As with with Kontena Master, the easiest (and preferred) way to provision Kontena Nodes is to use the built-in Kontena Node provisioning feature of Kontena CLI. In this guide, we will provision Kontena Nodes to the local development environment using Vagrant. If you want to install Kontena Nodes to some other environment, please see the Installing Kontena Nodes documentation.

Since we will be using Vagrant, please ensure you have Vagrant installed. For more details, see official Vagrant installation docs.

Nodes always belong to a Grid. An initial Grid called 'test' has been created during Kontena Master installation. If you want to create or switch to another Grid, you can do it by using:

$ kontena grid create testing
# or to switch to an existing grid, use:
$ kontena grid use testing

Install a node in the currently selected Grid:

$ kontena vagrant node create
Creating Vagrant machine kontena-node-broken-butterfly-72... done
Waiting for node kontena-node-broken-butterfly-72 join to grid test... done

You can repeat this step to provision additional Kontena Nodes to your Grid.

Note! While Kontena will work with just a single Kontena Node, it is recommended to have at least two Kontena Nodes provisioned in a Grid.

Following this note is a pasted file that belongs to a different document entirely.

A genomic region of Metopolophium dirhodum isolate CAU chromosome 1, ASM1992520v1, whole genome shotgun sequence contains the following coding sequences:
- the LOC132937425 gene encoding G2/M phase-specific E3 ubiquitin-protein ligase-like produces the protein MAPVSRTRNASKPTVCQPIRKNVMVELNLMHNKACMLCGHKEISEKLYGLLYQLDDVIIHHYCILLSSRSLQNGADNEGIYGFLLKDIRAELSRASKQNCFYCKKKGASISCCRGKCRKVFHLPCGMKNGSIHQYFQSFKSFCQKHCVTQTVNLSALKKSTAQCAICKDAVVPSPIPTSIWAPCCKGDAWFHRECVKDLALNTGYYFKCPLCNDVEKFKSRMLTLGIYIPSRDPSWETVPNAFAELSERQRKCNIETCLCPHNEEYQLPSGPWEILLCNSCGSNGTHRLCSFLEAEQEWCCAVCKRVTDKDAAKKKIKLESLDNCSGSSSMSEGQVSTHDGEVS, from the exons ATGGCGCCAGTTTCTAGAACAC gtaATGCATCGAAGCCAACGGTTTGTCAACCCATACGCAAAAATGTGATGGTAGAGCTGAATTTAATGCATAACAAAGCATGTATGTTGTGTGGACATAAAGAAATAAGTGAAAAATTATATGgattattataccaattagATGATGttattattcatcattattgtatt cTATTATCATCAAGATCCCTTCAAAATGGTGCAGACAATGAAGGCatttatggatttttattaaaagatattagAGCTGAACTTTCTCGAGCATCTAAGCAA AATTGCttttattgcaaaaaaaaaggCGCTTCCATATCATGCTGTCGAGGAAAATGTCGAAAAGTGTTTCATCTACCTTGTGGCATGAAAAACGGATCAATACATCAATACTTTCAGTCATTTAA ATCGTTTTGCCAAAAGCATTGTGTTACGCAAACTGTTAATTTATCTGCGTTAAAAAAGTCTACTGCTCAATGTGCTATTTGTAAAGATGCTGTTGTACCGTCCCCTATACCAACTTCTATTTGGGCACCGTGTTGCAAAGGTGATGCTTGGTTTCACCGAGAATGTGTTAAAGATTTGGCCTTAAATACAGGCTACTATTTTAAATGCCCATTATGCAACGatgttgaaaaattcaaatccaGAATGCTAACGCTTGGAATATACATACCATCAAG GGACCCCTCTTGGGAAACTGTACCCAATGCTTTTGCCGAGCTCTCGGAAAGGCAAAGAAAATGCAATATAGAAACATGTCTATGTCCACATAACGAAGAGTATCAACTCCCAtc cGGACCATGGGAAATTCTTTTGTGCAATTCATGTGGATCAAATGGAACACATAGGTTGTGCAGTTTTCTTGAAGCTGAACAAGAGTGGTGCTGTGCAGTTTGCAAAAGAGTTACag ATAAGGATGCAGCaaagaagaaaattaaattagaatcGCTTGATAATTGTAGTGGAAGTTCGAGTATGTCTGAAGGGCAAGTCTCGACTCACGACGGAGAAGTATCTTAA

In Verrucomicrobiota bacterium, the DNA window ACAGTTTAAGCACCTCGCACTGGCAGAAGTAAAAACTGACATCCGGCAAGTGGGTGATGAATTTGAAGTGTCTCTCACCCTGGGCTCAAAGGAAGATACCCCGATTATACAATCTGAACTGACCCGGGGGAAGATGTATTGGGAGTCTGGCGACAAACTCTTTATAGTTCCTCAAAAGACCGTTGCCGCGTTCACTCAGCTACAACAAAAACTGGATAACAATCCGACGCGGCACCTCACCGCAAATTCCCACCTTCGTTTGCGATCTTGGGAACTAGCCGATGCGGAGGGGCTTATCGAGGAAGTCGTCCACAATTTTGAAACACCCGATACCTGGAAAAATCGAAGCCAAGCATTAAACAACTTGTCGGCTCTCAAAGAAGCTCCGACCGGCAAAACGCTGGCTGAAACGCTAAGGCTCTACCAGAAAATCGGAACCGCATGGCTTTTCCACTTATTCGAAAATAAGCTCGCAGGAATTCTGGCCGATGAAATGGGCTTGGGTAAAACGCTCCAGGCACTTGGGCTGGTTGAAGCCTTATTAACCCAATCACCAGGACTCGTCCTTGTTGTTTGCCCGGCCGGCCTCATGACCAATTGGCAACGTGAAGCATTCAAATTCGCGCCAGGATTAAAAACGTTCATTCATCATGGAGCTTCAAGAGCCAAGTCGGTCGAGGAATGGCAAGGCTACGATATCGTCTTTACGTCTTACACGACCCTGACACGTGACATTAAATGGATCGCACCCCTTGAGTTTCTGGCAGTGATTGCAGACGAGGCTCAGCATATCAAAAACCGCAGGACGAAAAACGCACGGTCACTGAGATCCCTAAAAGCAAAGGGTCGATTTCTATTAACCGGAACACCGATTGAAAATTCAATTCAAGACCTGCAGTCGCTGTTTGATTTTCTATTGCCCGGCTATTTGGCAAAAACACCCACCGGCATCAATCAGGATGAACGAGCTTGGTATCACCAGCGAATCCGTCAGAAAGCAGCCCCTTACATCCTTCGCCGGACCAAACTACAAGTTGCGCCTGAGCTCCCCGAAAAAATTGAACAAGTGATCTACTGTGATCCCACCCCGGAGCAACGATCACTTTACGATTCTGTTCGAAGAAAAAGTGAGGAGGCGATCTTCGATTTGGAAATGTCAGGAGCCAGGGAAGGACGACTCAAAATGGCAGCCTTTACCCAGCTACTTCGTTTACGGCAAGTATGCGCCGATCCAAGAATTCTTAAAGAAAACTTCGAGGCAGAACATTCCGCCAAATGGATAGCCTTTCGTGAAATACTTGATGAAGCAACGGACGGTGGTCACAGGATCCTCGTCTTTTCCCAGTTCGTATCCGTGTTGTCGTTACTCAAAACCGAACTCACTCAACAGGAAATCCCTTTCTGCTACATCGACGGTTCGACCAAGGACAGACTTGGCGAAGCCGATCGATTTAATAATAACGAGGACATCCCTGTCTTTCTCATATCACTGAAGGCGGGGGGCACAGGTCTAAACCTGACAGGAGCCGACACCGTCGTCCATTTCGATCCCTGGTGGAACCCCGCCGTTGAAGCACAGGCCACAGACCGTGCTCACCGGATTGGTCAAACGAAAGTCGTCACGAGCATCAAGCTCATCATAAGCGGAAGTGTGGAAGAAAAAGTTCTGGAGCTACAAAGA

If you followed the steps above, you should now have a working Kontena setup installed. Verify the setup using the kontena node list command. It should list all the Kontena Nodes in your Grid.

$ kontena node list

Step 4. Deploy Your First Application Stack

Now you are ready to deploy your first application stack. In this section we will show you how to package a simple WordPress application and deploy it to your Kontena Grid.

First create the kontena.yml file with the following contents:

stack: examples/wordpress
version: 0.3.0
variables:
  wordpress-mysql-root:
    type: string
    from:
      vault: wordpress-mysql-root
      random_string: 32
    to:
      vault: wordpress-mysql-root
  wordpress-mysql-password:
    type: string
    from:
      vault: wordpress-mysql-password
      random_string: 32
    to:
      vault: wordpress-mysql-password
services:
  wordpress:
    image: wordpress:4.6
    stateful: true
    ports:
      - 80:80
    environment:
      WORDPRESS_DB_HOST: mysql
      WORDPRESS_DB_USER: wordpress
      WORDPRESS_DB_NAME: wordpress
    secrets:
      - secret: wordpress-mysql-password
        name: WORDPRESS_DB_PASSWORD
        type: env
  mysql:
    image: mariadb:5.5
    stateful: true
    environment:
      MYSQL_DATABASE: wordpress
      MYSQL_USER: wordpress
    secrets: